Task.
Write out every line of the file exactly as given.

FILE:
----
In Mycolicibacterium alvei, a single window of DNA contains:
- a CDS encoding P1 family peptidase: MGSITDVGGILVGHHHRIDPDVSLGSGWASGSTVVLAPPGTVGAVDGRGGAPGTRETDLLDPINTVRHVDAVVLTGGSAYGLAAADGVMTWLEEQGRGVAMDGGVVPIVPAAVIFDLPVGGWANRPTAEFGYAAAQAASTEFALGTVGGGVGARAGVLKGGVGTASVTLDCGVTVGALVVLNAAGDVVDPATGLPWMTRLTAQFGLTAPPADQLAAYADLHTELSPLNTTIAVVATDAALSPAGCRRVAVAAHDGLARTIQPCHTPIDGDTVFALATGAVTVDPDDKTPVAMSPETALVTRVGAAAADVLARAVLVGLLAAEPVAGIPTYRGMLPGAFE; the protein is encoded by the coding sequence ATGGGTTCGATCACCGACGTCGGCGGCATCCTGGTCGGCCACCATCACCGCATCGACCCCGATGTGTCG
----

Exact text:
In Mycolicibacterium alvei, a single window of DNA contains:
- a CDS encoding P1 family peptidase: MGSITDVGGILVGHHHRIDPDVSLGSGWASGSTVVLAPPGTVGAVDGRGGAPGTRETDLLDPINTVRHVDAVVLTGGSAYGLAAADGVMTWLEEQGRGVAMDGGVVPIVPAAVIFDLPVGGWANRPTAEFGYAAAQAASTEFALGTVGGGVGARAGVLKGGVGTASVTLDCGVTVGALVVLNAAGDVVDPATGLPWMTRLTAQFGLTAPPADQLAAYADLHTELSPLNTTIAVVATDAALSPAGCRRVAVAAHDGLARTIQPCHTPIDGDTVFALATGAVTVDPDDKTPVAMSPETALVTRVGAAAADVLARAVLVGLLAAEPVAGIPTYRGMLPGAFE; the protein is encoded by the coding sequence ATGGGTTCGATCACCGACGTCGGCGGCATCCTGGTCGGCCACCATCACCGCATCGACCCCGATGTGTCG